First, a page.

Now we need to start-up ADSI Edit on the TMG / ISA machine.  Connect to localhost on port 2171 with the Naming Context CN=FPC2. Expand to the following CN=FPC2, CN=Array-Root, CN=Arrays, CN={3E5A92A0-0C54-4BD5-A8EB-1A0F1E77FF79}, CN=RuleElements, CN=ComputerSets.  Locate the GUID we found before and right-click and select properties.  Now under the Attribute Editor find msFPCPrefined attribute and set it from True to False.

Restart the TMG / ISA Console (no need to restart any services) and you should now be able to go into the Domain Controllers Computer Set and perform changes as required.

Default printer changes after Terminal Server (or print spooler service) restart

Just a quick post today.  I was troubleshooting an issue where a user would set a default network printer (say Printer01) in their user profile, upon a server restart (which happens nightly) their printer would be set back to the Adobe PDF local printer.  After going through event logs and some basic troubleshooting through Group Policy I quickly came to the conclusion that this was more of a user profile issue than a deployment one.

After a bit of Google-foo, I found that Windows stored user based printer connection details in the registry under HKEY_USERS\<user SID here>\Printers\Connections.  It also stored local settings for each printer under HKEY_USERS\<user SID here>\Printers\Settings.  I went through the printer keys under each registry key and found printers that no longer existed.

Simply deleting printers that were no longer available let the user set a default printer and the setting stayed after a server or print spooler service reboot.

How to protect all existing Organizational Units (OUs) in your Active Directory domain from Accidental Deletion by using PowerShell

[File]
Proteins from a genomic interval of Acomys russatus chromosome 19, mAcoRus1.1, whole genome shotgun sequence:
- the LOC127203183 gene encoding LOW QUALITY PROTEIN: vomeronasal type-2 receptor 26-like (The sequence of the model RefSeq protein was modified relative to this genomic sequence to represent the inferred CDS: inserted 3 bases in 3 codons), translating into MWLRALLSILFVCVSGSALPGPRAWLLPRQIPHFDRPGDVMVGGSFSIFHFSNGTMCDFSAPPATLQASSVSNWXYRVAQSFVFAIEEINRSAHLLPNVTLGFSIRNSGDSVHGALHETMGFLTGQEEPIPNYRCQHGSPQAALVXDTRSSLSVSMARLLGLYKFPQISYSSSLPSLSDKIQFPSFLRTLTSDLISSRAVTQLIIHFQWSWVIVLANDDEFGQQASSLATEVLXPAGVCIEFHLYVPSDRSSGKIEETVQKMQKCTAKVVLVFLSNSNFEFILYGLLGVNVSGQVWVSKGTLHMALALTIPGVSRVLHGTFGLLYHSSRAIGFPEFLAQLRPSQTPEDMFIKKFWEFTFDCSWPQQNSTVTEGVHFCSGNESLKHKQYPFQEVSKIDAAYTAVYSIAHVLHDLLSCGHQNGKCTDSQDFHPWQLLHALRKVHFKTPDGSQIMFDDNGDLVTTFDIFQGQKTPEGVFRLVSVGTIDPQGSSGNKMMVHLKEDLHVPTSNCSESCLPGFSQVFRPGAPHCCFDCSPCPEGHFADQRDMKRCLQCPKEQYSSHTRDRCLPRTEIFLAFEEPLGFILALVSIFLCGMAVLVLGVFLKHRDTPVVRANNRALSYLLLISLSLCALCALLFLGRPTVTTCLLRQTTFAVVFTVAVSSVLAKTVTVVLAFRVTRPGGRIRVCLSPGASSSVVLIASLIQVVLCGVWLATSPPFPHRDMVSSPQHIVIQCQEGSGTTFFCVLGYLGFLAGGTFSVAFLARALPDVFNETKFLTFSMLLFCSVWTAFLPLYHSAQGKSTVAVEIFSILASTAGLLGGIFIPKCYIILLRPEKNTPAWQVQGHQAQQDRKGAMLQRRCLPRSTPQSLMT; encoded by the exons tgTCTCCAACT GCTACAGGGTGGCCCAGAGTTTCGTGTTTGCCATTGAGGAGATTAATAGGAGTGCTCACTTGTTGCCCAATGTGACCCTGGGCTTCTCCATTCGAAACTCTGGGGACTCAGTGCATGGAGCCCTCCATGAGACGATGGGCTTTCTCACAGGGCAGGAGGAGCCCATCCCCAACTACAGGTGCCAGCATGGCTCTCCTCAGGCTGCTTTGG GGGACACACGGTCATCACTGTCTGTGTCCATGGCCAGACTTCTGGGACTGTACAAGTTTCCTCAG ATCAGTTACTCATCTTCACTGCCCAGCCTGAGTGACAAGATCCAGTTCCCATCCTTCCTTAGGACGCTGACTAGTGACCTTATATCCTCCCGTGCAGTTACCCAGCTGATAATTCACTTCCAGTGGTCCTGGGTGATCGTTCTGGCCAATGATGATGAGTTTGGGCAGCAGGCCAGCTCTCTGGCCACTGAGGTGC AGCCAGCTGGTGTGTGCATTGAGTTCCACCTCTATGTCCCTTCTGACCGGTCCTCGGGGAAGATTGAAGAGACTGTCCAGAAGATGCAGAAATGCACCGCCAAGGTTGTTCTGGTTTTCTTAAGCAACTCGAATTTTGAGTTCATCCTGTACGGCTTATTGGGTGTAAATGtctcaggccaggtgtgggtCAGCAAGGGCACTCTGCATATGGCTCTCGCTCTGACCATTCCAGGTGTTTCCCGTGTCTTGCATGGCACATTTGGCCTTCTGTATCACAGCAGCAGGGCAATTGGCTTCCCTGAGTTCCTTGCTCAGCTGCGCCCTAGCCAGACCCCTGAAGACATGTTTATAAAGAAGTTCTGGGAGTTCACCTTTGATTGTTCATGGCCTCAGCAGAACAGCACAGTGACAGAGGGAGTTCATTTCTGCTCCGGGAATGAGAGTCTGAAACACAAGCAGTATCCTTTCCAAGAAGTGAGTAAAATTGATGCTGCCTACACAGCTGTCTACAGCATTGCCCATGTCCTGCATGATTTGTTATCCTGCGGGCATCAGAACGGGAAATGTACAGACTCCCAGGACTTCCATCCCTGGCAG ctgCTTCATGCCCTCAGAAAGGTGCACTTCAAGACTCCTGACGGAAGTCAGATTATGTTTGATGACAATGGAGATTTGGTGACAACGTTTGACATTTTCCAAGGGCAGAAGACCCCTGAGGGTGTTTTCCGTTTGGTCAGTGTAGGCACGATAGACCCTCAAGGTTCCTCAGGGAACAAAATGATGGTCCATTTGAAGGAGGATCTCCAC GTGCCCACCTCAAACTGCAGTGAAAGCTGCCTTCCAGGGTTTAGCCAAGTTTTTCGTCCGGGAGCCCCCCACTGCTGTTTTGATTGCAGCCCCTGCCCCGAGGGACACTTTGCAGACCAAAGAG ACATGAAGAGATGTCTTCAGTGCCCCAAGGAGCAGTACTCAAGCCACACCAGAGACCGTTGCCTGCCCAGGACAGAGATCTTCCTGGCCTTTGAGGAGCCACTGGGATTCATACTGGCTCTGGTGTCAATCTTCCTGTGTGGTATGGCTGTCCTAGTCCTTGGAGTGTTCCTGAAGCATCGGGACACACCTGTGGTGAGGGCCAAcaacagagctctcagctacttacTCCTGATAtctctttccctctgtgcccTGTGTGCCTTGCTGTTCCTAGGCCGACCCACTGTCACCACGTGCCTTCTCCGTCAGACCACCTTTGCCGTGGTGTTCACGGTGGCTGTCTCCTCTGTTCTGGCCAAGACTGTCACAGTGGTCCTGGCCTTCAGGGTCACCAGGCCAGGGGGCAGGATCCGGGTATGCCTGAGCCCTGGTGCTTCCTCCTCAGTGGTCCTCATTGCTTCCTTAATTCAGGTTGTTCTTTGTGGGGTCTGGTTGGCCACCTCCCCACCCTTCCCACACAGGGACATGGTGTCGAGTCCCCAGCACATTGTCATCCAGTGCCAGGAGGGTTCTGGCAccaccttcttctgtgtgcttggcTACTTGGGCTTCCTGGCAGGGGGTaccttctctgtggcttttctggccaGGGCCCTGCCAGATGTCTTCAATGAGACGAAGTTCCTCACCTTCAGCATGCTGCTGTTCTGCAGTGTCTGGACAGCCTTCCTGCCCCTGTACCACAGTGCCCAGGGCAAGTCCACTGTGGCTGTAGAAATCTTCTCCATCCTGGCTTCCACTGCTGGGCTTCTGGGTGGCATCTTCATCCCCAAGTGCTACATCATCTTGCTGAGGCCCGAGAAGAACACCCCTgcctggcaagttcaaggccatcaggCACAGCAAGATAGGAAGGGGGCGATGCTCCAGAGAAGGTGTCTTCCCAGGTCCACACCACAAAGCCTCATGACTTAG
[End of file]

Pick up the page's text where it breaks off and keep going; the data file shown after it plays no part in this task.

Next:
We recently took on a new hire, although I was confident in their ability in managing Active Directory I wanted to take an extra step in protecting Organizational units from deletion.  I was sure that I could do this quickly using PowerShell instead of right-clicking each of our 80 odd OUs and going into their properties.

To do this we need to open the Active Directory Module for Windows PowerShell as an administrator.  Since I began in my System Admin role, I was creating OUs that were protected, so I only really needed to do this to the ones that were already here.  So first we need to work out what OUs are not protected from this list using PowerShell I can easily pipe it into the command we need to issue to protect the OUs

The first command below will output a list of all OUs currently not protected.

Get-ADOrganizationalUnit -filter * -Properties ProtectedFromAccidentalDeletion | 
where {$_.ProtectedFromAccidentalDeletion -eq $false} | ft

This command does the above but also sets the ProtectedFromAccidtenalDeletion to True.

Get-ADOrganizationalUnit -filter * -Properties ProtectedFromAccidentalDeletion | 
where {$_.ProtectedFromAccidentalDeletion -eq $false} | Set-ADOrganizationalUnit 
-ProtectedFromAccidentalDeletion $true

Once this command is issued, all the Organizational Units in our Active Directory have become protected and should help prevent you from getting into those sticky situations where someone (could be you) from deleting one by mistake.

Remove all disabled user from an Active Directory Group with Power Shell using Quest Active Roles AD Management

The following code snippet which I ran through PowerShell ISE (learn how to get it on Windows Server) will remove all disabled users from a particular group.  Useful for the end of year / start of year clean up in a school environment.

You will need the ActiveRoles Management Shell for Active Directory, available by clicking here which were made by Quest Software, now DELL.

Add-PSSnapin Quest.ActiveRoles.ADManagement

Get-QADGroup -SearchRoot "" | Foreach-Object {
     $group = $_
     Get-QADGroupMember -Identity $group -Disabled -Type User | Foreach-Object{
         Write-Host "Removing '$($_.Name)' from group '$group'" -Foreground Green
         Remove-QADGroupMember -Identity $group -Member $_ 

Swap out with a distinguished name of the group you want to remove disabled users from.  Once you execute it, it will run through the group and remove any user objects that are disabled.